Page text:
Some of the challenges offered in this program include night operations, which include artificial light, considerations for placing shots due to glass barriers, and always the unexpected. And, just to make things really interesting, the intel reports you get over the radio during these scenarios are just as accurate as the ones you get in real life... if you know what I mean.
Due to the genuinely real stress involved in watching these exercises, one right after another, breaks were greatly welcomed. Why? Because treating each one of these scenarios as real, viewing them back to back was physically and mentally draining. It was like being on a marathon "call out" from one situation to another -- and the demands of doing something like this, viewing two years of training in one afternoon, really are indescribable.
However, after the last scene from the last of the two-tape set had been shown, the lights were brought up and Keith handled questions from the officers. Then everyone took a short break, after which I asked Keith and Connie to wait outside the room for a while, so I could meet with the officers. I handed out paper and pens to each officer and explained that, while the material from the tapes was fresh in their minds, I wanted them to jot down their thoughts on what they had seen. I asked them to be honest and candid, which is why I asked Keith and Connie to step out of the room. I requested that they bear in mind that this series was intended to be used as a tool for law enforcement snipers around the country and that they tailor their comments within the framework of that purpose. Basically, I told them I wanted to know if they thought this was something other law enforcement snipers should incorporate into their training programs. At this point, I left the officers alone to themselves and their thoughts while I exited the room and spent some time getting to know Keith and Connie Deneys, who I must point out are very kind and considerate people. They had driven down from the Green Bay area of Wisconsin and had encountered rain during their entire journey of six hours. To top it off, they weren't even staying in the area for the night but were going to start for home that same evening. However, at least to get some rest, they would stop along the way and stay the night with Keith's brother.
In the interest of being fair and impartial, I explained to the officers, with Keith present, that I would ask Keith to step outside while I met privately with the officers. I further explained that I wanted any negative comments they might have about the tapes. I also stated that I would not repeat anything they said to Keith -- in fact, this review for Sniper Country is the first opportunity that both the viewing officers and Keith Deneys will have to see any portion of my review. My only reason to have Keith on hand was to answer any questions the officers might have wanted to ask about the program.
With this out of the way, let me share some of the officers' comments.
After taking the officers' written comments, I sat down with them to just generally chat with them, thank them for coming, and to hear what they thought about Precision Decisions. Virtually all impressions were positive and, as I learned later when reading through their written comments, in complete agreement with what the others had to say.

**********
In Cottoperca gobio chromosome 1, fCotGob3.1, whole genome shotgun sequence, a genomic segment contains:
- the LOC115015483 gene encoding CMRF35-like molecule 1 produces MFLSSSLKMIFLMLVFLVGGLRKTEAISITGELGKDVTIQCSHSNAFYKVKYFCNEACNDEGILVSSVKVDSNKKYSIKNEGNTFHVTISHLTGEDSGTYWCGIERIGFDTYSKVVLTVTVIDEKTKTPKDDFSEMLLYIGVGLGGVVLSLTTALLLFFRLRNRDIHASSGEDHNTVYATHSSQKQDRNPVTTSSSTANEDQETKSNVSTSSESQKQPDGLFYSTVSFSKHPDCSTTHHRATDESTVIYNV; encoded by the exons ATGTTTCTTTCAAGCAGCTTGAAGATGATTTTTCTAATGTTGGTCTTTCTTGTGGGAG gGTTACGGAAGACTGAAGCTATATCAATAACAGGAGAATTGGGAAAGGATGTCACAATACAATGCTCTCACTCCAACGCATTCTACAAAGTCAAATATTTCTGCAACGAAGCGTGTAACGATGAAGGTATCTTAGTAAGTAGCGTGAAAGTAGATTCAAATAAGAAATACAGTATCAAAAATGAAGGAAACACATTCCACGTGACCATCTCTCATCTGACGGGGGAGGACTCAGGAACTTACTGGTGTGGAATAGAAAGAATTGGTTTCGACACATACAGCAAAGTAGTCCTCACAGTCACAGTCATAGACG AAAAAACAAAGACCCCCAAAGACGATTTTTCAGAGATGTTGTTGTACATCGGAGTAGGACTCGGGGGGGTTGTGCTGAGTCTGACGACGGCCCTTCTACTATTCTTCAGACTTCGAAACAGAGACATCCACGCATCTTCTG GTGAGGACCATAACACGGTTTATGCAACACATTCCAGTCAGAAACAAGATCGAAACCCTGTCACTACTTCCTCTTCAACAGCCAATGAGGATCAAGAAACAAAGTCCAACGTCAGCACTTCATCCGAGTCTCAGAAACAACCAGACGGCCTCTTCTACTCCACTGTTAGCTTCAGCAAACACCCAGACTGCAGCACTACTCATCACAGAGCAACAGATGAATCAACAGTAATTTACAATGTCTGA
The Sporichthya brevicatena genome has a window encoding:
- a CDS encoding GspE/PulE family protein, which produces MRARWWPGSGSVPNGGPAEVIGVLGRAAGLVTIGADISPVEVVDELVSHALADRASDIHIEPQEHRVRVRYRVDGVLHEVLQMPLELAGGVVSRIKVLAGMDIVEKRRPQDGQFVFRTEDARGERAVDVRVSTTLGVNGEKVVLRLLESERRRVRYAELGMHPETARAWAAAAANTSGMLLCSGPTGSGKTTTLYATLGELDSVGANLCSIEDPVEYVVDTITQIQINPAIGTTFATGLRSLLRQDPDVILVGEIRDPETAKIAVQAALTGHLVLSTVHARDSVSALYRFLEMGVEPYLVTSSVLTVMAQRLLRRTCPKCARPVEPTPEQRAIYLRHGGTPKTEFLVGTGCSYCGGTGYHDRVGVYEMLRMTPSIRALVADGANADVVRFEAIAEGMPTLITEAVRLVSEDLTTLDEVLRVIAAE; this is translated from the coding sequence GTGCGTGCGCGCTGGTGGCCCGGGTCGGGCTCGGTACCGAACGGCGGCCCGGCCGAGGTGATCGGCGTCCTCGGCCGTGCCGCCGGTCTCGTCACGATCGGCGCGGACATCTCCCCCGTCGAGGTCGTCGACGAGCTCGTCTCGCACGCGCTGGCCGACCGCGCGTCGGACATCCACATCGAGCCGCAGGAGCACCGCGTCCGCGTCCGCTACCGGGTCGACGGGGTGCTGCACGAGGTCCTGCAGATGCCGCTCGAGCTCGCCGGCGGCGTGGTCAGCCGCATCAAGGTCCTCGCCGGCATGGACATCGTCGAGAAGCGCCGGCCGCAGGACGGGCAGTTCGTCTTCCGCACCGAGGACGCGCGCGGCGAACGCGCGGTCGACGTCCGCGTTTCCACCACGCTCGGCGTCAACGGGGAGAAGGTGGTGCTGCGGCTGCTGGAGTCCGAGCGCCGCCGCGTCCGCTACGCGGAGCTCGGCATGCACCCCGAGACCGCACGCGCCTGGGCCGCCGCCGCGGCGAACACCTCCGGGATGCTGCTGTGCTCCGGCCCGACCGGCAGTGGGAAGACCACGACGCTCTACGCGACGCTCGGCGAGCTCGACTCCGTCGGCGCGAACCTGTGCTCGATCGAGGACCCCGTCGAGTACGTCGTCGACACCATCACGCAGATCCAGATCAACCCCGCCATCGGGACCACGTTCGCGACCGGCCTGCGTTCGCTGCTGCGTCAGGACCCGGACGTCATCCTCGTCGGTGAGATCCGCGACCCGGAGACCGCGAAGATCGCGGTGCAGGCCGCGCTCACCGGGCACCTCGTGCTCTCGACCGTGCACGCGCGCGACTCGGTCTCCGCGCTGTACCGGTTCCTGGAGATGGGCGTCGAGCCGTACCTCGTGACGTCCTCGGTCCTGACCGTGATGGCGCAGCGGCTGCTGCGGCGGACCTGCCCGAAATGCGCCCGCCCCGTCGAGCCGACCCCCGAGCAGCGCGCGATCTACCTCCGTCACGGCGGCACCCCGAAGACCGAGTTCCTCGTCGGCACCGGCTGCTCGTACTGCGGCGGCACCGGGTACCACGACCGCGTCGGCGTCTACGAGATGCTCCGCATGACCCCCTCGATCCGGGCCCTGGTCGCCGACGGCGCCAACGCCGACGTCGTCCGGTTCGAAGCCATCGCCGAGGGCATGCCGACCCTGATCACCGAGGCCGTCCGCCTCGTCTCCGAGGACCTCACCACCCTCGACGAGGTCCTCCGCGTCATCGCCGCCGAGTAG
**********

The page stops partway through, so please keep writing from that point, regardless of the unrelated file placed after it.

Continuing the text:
There were a few comments that, while they are not "negative" about the program, still bear worth mentioning.
More than one officer mentioned concerns about scoring. That is, how would performance be determined? Should a points system be developed? Should a scale of some sort be used, as in a decision matrix, that evaluates the choices made by officers participating in each exercise? (With regard to earlier comments about shooting scores, this concern was addressed -- sufficiently, I feel -- by Keith explaining that a white light can be placed behind the freezer wrap during the playing of the tape. Then, an observing spotter could call the strike, or a video camera could be set up, off to the side, taping the impact of the shots on the freezer wrap "projection screen." With the idea of the camcorder, which would be my choice, you can replay the scenario -- and shots fired -- anytime and as often as you want, while building an historical database of sorts, akin to a training records archive. A particularly nice benefit of using the camcorder to document shots is that it eliminates any doubt and questionable "calls" on the part of an observer.
While the cost of the program is not staggering by any means, it may still be somewhat prohibitive for small departments having only a couple of snipers -- if any at all. In such instances, it may be hard for budget officers to justify the expenditure for this program.
A comment from one of the county deputies was that most (though not all) of the situations seemed more applicable to police officers in a city environment.
For the portion of the tapes that dealt primarily with "shoot/no shoot" situations, one officer suggested it might have been better to include a few more "no shoot" scenarios.
I should point out that one of the officers made this comment: "I was surprised that they're that cheap -- I thought they'd cost more!" However, to make the series even more affordable, Keith is now offering it for sale by sections, which should make it possible for departments to get started on the training sooner without having to wait (and save more money) until the entire series can be purchased. From the following options, your department can determine which package would best suit its needs.
Please note that all sales are restricted to members of law enforcement, the military, or educational institutions. Keith will be producing subsequent videotape training programs in the future.